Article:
The present invention proposes overcoming the drawbacks mentioned relative to the two documents cited above by providing a watch-mouse as described herein. A watch is an object which is worn on the wrist and may have a relatively large surface area in a conventional embodiment. Generally, most of the top surface of a watch, is occupied by the display means. The present invention is characterised in that the outer element forming the crystal protecting the display means or an outer portion of a display cell, in particular an LCD display, is used as support means for the touch sensitive pads which allow a computer cursor to be controlled easily and precisely.
Moreover, various means are provided allowing one or more clicks to be made to select an object shown on the computer screen or to carry out a command relating to such an object. In order to do this, a conventional push-button is used arranged either in a lateral portion of the case, or in the top portion surrounding the watch crystal.
Thus, the watch according to the invention acts as interface for moving a computer cursor and carrying out various commands while keeping a conventional shape and a conventional aesthetic appearance. This latter aspect is not an indispensable feature of the present invention but contributes to demonstrating that the present solution is particularly advantageous compared to the embodiments of the prior art discussed above. The watch-mouse according to the invention may be worn all day long without the computer control linked function having any effect on the aesthetic appearance and the conventional dimensions of the watch.
Accordingly the present invention provides a watch having a contactless control device for a computer cursor, comprising display means for at one item of time related data and having an at least partially transparent outer element covering said display means or forming an outer portion of these display means, characterised in that it comprises first control means for controlling the movement of a cursor on a computer screen, these first control means being formed of a plurality of touch sensitive sensors whose respective sensitive pads are supported at least partially by said outer element.
As a result of the present invention, a user has available a portable contactless control interface, which has a relatively large sensitive zone for his finger. Touch sensitive sensors, in particular capacitive or resistive sensors, unlike force sensors, do not require the application of relatively significant pressure. Consequently, the
mechanical stress exerted on the watch is negligible and this watch does not undergo any significant movement on the user"s arm. Thus, it is easy to use and allows precise and efficient control of a computer cursor.
Other advantages of the present invention will also become clear from the following description of various embodiments, given by way of non-limiting example, which are shown on the annexed drawings in which:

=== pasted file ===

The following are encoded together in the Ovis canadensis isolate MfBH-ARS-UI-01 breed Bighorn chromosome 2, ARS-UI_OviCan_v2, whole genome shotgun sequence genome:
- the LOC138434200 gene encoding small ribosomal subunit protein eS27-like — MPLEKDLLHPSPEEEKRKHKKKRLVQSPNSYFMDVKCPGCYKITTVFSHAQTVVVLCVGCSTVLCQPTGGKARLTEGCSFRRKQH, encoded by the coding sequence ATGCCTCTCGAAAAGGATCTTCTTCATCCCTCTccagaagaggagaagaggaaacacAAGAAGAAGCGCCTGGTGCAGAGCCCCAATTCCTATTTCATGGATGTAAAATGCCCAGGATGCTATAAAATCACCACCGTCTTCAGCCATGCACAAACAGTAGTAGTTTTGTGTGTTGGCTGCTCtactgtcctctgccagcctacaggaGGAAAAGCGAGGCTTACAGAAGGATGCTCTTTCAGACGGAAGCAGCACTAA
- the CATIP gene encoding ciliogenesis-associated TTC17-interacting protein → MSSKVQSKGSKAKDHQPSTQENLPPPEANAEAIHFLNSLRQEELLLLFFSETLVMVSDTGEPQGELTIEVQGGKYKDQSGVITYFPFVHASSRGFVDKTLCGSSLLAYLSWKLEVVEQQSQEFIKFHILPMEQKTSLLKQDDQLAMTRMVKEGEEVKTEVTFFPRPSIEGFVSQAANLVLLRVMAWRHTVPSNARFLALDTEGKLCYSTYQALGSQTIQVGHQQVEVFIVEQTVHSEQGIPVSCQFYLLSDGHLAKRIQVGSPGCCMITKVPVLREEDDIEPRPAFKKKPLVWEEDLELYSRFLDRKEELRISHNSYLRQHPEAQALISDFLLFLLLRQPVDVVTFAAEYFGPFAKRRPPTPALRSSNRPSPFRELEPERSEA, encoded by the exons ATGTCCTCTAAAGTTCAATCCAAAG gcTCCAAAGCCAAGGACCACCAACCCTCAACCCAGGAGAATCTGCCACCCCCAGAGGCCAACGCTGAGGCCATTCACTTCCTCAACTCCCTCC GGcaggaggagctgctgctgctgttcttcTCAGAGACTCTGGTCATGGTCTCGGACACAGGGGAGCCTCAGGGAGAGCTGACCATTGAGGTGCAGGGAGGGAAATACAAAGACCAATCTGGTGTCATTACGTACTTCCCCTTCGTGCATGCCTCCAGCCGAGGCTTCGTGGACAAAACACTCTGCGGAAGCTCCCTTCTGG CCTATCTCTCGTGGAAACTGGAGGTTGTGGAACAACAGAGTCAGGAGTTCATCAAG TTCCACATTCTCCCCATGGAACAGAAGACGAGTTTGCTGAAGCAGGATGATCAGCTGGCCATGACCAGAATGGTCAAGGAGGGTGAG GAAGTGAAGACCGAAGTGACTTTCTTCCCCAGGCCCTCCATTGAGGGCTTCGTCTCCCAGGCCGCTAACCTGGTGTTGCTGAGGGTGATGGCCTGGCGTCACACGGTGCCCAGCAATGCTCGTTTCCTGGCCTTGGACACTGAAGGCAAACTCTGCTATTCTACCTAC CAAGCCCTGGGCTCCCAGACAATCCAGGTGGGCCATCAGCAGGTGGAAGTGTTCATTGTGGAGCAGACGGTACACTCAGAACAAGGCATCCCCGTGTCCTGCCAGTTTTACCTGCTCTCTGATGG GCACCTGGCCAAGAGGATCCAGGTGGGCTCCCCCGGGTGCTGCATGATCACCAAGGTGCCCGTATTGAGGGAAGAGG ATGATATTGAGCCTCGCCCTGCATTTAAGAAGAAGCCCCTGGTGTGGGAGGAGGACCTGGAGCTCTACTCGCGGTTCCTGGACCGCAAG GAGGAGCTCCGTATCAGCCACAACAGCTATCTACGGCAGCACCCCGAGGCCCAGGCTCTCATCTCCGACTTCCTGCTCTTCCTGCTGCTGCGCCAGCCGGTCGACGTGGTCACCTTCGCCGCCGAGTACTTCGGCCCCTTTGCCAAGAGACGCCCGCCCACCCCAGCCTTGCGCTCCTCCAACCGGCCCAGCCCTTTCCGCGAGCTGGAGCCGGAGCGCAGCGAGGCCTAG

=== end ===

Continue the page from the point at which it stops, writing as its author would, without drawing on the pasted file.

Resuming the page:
- Figure 1 is a schematic top view of a first embodiment of the invention;
- Figures 2 and 3 are respectively two graphs showing the movement of the cursor on the screen relative to the movement of the finger on the sensitive zone defined by the touch sensitive sensors;
- Figure 4 is a schematic top view of a second embodiment of the invention;
- Figure 5 is a schematic top view of a third embodiment of the invention;
- Figure 6 is a schematic top view of a fourth embodiment of the invention; and
- Figure 7 is a cross-section f Figure 6 along the line VII-VII.
Figure 1 shows a watch 1 including a case 2 and a crystal 4 covering an analogue display comprising two hands 8 and 10 shown in dotted lines. Next, watch 1 includes a crown 12 and a push-button 14 approximately located between 7 and 8 o"clock.
According to the invention, watch 1 includes means for controlling the movement of a computer cursor formed by a set of touch sensitive sensors whose sensitive pads 16 are carried by crystal 4. More precisely, in the present embodiment, the touch sensitive sensors are of the capacitive type and sensitive pads 16 are formed by electrodes deposited underneath crystal 4 (see Figure 7). Each electrode is electrically connected to an electronic unit for processing the received signals, in particular using contact pads located on the periphery of crystal 4, and connected to this electronic unit by a connector formed of a succession of alternately conducting and insulating sections. Those skilled in the art know how to form transparent electrodes at the surface of a glass and how to connect a plurality of capacitive touch sensitive sensors to an electronic unit (not shown) located inside watch 1. As crystal 4 occupies most of the top surface of case 2, the sensitive zone for actuating a computer cursor is relatively large without the conventional dimensions of a watch being modified, nor the external appearance nor the time display in analogue form. It will be noted however that the invention also applies to a digital time display. In this latter case, sensitive pads 16 of the capacitive sensors are arranged either on a protective glass covering the LCD cell, or at least partially on the top portion of the LCD cell.